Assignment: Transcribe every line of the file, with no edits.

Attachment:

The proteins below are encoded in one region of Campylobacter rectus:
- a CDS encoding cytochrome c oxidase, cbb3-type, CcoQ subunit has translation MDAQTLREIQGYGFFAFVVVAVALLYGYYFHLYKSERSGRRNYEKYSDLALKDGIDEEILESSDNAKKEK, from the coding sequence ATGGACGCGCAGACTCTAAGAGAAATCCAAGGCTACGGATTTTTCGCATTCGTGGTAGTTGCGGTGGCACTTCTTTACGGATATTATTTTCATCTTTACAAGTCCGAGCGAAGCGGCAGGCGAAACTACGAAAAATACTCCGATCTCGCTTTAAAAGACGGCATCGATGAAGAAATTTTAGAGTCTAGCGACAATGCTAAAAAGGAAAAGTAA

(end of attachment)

The proteins below are encoded in one region of Campylobacter rectus:
- a CDS encoding cytochrome c oxidase, cbb3-type, CcoQ subunit has translation MDAQTLREIQGYGFFAFVVVAVALLYGYYFHLYKSERSGRRNYEKYSDLALKDGIDEEILESSDNAKKEK, from the coding sequence ATGGACGCGCAGACTCTAAGAGAAATCCAAGGCTACGGATTTTTCGCATTCGTGGTAGTTGCGGTGGCACTTCTTTACGGATATTATTTTCATCTTTACAAGTCCGAGCGAAGCGGCAGGCGAAACTACGAAAAATACTCCGATCTCGCTTTAAAAGACGGCATCGATGAAGAAATTTTAGAGTCTAGCGACAATGCTAAAAAGGAAAAGTAA